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Metabolism. 2008 Aug;57(8):1071-7. doi: 10.1016/j.metabol.2008.03.010.

Increased oxidative stress precedes the onset of high-fat diet-induced insulin resistance and obesity.

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1
Department of Medicinal Informatics, Kanazawa University Graduate School of Medical Science, Kanazawa, Ishikawa 920-8641, Japan.

Abstract

Insulin resistance is a key pathophysiological feature of metabolic syndrome. However, the initial events triggering the development of insulin resistance and its causal relations with dysregulation of glucose and fatty acids metabolism remain unclear. We investigated biological pathways that have the potential to induce insulin resistance in mice fed a high-fat diet (HFD). We demonstrate that the pathways for reactive oxygen species (ROS) production and oxidative stress are coordinately up-regulated in both the liver and adipose tissue of mice fed an HFD before the onset of insulin resistance through discrete mechanism. In the liver, an HFD up-regulated genes involved in sterol regulatory element binding protein 1c-related fatty acid synthesis and peroxisome proliferator-activated receptor alpha-related fatty acid oxidation. In the adipose tissue, however, the HFD down-regulated genes involved in fatty acid synthesis and up-regulated nicotinamide adenine dinucleotide phosphate (NADPH) oxidase complex. Furthermore, increased ROS production preceded the elevation of tumor necrosis factor-alpha and free fatty acids in the plasma and liver. The ROS may be an initial key event triggering HFD-induced insulin resistance.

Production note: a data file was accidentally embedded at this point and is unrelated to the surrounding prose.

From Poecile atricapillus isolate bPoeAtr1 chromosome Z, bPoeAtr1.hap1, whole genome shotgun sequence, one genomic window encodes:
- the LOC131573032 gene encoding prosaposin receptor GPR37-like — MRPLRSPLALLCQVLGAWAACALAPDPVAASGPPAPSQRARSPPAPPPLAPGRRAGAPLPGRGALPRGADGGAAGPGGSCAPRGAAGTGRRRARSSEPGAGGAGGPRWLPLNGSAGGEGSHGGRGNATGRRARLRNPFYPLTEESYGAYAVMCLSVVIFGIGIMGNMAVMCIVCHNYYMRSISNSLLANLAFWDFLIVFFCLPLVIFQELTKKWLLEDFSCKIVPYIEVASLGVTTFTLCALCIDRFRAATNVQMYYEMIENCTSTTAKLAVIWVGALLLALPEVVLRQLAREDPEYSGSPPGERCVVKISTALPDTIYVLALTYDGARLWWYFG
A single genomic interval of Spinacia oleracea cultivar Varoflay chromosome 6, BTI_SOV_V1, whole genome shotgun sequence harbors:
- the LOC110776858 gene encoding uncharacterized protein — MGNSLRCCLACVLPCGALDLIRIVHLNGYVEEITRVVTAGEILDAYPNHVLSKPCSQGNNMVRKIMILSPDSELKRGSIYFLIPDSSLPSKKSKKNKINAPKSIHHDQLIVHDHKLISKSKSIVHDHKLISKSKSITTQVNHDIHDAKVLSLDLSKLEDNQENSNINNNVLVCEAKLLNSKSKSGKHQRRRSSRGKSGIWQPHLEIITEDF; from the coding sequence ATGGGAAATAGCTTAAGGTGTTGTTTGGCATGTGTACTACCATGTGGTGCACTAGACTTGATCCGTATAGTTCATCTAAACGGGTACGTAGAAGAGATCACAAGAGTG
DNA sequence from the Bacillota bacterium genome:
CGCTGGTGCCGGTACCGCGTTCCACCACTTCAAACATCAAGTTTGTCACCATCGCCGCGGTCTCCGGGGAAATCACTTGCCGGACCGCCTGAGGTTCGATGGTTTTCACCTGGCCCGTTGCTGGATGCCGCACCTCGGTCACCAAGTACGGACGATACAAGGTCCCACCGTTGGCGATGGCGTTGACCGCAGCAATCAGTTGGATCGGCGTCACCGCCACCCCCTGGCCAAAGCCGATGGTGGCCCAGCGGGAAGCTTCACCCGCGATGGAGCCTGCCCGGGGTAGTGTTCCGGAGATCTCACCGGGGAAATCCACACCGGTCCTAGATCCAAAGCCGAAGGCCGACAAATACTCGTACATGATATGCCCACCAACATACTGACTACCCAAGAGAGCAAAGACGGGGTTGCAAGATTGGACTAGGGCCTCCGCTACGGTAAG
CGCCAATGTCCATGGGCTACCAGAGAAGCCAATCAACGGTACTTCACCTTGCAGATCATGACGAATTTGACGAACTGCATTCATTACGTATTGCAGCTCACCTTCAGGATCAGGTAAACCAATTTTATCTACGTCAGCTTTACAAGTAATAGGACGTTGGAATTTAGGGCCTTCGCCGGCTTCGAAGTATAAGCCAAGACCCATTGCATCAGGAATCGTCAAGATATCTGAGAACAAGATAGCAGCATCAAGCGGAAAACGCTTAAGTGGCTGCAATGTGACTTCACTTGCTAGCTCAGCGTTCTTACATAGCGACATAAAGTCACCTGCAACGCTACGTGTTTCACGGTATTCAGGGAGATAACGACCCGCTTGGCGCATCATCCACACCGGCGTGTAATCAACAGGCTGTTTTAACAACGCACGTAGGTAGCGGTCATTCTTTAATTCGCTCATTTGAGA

PMID:
18640384
DOI:
10.1016/j.metabol.2008.03.010
[Indexed for MEDLINE]
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